“I come out pretty justly for Strauss,” he says. “What people have conveniently forgotten is that he had a Jewish daughter-in-law and Jewish grandchildren — [Jewish] by Nazi law. The Nazis said: ‘Do what we tell you or your grandchildren will be in danger.’ What would you do in those circumstances?”
What these works show is that culture has no connection with civilised behaviour. In Taking Sides the imperious Furtwangler is the embodiment of culture. But it is the philistinic American investigator, Major Arnold, who, though bored by high art, is the only character haunted by images of Belsen. “It’s now clear that culture doesn’t protect anyone from anything,” observes Harwood. “Germany was the most cultured nation in Europe. It was writing these plays that taught me the lesson, you know. It’s a terrible lesson.”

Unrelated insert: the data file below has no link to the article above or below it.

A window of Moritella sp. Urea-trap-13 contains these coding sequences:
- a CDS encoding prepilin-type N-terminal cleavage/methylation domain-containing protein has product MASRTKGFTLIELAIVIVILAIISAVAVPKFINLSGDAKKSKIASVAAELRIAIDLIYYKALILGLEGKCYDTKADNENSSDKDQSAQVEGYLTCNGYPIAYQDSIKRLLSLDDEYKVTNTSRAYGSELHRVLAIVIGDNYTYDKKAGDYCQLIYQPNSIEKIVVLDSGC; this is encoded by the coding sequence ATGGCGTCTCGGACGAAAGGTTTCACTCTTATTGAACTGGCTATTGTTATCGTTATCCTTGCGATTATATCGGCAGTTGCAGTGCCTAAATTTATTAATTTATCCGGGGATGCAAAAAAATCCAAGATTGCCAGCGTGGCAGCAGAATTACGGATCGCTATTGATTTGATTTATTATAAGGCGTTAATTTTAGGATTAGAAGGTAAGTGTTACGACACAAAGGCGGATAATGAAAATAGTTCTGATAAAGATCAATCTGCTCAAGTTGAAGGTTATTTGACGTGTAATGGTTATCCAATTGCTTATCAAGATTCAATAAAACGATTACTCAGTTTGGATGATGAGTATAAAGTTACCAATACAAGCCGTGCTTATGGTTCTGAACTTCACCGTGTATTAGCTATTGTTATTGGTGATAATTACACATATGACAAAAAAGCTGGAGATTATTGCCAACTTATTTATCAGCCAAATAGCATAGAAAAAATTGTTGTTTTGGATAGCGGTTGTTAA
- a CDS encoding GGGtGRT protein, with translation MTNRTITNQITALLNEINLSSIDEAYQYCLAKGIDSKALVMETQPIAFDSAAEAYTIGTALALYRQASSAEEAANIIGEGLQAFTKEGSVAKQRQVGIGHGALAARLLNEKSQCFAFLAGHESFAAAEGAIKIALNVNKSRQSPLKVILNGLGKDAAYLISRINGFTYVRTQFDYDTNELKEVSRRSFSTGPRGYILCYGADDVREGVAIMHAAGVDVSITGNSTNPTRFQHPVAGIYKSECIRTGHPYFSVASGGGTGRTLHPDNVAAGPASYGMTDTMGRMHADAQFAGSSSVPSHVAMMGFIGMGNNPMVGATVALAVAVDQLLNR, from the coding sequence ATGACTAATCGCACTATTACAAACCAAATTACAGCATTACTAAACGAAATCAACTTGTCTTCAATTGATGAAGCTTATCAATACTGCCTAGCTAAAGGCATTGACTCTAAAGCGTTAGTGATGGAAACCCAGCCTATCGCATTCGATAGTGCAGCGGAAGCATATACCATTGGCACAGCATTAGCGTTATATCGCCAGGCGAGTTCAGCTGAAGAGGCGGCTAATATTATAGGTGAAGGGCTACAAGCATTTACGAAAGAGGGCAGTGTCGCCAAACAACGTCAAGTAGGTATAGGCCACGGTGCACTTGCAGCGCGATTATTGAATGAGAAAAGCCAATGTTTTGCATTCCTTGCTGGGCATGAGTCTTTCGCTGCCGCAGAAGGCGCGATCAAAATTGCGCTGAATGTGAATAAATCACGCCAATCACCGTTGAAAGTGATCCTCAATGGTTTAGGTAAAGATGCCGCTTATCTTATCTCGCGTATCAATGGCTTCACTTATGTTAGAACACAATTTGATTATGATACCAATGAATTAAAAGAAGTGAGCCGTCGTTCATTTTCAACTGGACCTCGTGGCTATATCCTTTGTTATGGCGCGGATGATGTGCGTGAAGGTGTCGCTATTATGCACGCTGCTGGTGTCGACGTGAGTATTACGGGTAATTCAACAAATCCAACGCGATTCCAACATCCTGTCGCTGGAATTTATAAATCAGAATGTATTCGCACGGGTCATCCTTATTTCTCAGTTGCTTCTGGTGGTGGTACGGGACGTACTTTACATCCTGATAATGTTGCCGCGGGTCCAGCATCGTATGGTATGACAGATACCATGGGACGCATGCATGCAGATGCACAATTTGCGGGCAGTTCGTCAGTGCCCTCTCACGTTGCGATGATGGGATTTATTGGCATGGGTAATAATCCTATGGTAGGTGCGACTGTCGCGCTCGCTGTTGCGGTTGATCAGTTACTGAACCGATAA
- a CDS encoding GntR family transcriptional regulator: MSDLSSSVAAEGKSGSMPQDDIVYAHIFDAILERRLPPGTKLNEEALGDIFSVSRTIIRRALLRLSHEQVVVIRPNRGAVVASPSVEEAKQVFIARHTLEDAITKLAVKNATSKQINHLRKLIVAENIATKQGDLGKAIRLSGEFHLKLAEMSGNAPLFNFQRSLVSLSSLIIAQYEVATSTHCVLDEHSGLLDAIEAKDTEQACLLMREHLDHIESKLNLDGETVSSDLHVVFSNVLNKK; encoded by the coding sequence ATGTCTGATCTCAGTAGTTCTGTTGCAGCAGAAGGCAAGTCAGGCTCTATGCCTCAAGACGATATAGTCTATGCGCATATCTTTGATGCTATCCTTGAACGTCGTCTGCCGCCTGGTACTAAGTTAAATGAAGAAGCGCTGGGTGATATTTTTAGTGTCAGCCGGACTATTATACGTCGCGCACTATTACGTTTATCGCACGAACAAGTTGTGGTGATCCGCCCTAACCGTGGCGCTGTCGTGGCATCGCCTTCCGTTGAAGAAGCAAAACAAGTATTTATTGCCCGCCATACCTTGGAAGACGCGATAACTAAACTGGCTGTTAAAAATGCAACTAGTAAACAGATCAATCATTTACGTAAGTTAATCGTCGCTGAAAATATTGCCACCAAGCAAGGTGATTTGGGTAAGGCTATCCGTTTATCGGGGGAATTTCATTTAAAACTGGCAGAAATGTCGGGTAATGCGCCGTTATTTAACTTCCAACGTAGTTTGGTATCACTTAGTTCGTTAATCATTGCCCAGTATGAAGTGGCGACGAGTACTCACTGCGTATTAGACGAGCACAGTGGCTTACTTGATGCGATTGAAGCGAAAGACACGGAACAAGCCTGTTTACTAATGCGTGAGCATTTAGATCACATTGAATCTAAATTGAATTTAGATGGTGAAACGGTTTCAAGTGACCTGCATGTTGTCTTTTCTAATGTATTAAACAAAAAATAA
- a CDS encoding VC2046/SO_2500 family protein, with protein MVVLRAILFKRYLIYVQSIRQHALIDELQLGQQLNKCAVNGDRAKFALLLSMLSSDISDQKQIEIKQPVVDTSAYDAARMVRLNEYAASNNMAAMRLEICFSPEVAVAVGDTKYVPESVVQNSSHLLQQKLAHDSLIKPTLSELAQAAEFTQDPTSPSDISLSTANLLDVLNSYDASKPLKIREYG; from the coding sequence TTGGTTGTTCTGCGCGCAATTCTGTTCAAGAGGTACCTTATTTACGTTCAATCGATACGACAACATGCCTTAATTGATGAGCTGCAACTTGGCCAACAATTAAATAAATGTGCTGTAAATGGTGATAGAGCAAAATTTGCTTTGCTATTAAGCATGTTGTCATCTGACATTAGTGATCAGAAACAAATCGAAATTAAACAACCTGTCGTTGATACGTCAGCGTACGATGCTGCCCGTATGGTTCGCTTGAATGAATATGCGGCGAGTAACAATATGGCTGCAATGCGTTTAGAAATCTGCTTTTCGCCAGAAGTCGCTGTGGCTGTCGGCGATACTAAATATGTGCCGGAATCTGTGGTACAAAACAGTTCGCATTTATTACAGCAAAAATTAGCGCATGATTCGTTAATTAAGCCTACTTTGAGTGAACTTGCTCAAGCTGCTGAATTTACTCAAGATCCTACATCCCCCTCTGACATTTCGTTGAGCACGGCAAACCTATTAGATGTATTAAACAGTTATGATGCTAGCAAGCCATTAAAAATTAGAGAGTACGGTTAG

In a West End dominated by musicals and the occasional classic play, it is a minor miracle to have a season of two relatively unknown works dealing with high-brow themes and featuring a respected but not particularly starry cast. “I have to say having two plays in London is a high point in my life,” says Harwood. “I’m old now [he’s 74], so it’s lovely at my age.”
A higher point than winning an Academy Award? “It’s very different,” he says. “The theatre is central to my life. But the Oscar was a huge world event. Your reputation is increased exponentially. You get stopped at airports and people want to touch you. But two plays in London — this is my town — is lovely. I’m actually very, very nervous about it.”